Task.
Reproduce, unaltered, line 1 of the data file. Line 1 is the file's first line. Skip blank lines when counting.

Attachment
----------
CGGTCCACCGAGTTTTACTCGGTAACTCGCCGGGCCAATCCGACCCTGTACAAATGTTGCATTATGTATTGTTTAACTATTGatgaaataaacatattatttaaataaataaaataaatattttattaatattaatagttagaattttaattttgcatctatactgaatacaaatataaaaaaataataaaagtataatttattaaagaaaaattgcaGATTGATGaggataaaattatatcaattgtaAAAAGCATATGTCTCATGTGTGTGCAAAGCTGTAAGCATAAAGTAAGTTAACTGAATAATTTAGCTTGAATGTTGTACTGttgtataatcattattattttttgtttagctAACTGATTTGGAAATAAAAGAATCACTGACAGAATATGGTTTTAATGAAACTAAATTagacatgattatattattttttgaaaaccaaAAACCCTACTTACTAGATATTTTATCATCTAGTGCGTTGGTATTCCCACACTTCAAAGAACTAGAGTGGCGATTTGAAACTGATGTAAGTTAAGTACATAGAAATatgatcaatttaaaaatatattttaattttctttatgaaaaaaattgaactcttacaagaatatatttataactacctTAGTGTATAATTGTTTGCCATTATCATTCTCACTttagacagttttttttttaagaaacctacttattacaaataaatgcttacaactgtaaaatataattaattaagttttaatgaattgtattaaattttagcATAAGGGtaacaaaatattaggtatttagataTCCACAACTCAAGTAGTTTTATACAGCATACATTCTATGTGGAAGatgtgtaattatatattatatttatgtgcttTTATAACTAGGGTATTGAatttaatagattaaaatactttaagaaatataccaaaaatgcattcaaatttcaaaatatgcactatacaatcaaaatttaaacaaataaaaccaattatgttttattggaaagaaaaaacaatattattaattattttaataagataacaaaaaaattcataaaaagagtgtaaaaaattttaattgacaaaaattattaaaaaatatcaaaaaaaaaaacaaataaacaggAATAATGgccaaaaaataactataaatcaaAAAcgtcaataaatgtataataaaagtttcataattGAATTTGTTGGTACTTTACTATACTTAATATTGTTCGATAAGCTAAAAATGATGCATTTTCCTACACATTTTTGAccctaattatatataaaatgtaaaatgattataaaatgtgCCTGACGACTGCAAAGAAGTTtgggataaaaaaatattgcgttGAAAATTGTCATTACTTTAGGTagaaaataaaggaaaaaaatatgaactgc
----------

CGGTCCACCGAGTTTTACTCGGTAACTCGCCGGGCCAATCCGACCCTGTACAAATGTTGCATTATGTATTGTTTAACTATTGatgaaataaacatattatttaaataaataaaataaatattttattaatattaatagttagaattttaattttgcatctatactgaatacaaatataaaaaaataataaaagtataatttattaaagaaaaattgcaGATTGATGaggataaaattatatcaattgtaAAAAGCATATGTCTCATGTGTGTGCAAAGCTGTAAGCATAAAGTAAGTTAACTGAATAATTTAGCTTGAATGTTGTACTGttgtataatcattattattttttgtttagctAACTGATTTGGAAATAAAAGAATCACTGACAGAATATGGTTTTAATGAAACTAAATTagacatgattatattattttttgaaaaccaaAAACCCTACTTACTAGATATTTTATCATCTAGTGCGTTGGTATTCCCACACTTCAAAGAACTAGAGTGGCGATTTGAAACTGATGTAAGTTAAGTACATAGAAATatgatcaatttaaaaatatattttaattttctttatgaaaaaaattgaactcttacaagaatatatttataactacctTAGTGTATAATTGTTTGCCATTATCATTCTCACTttagacagttttttttttaagaaacctacttattacaaataaatgcttacaactgtaaaatataattaattaagttttaatgaattgtattaaattttagcATAAGGGtaacaaaatattaggtatttagataTCCACAACTCAAGTAGTTTTATACAGCATACATTCTATGTGGAAGatgtgtaattatatattatatttatgtgcttTTATAACTAGGGTATTGAatttaatagattaaaatactttaagaaatataccaaaaatgcattcaaatttcaaaatatgcactatacaatcaaaatttaaacaaataaaaccaattatgttttattggaaagaaaaaacaatattattaattattttaataagataacaaaaaaattcataaaaagagtgtaaaaaattttaattgacaaaaattattaaaaaatatcaaaaaaaaaaacaaataaacaggAATAATGgccaaaaaataactataaatcaaAAAcgtcaataaatgtataataaaagtttcataattGAATTTGTTGGTACTTTACTATACTTAATATTGTTCGATAAGCTAAAAATGATGCATTTTCCTACACATTTTTGAccctaattatatataaaatgtaaaatgattataaaatgtgCCTGACGACTGCAAAGAAGTTtgggataaaaaaatattgcgttGAAAATTGTCATTACTTTAGGTagaaaataaaggaaaaaaatatgaactgc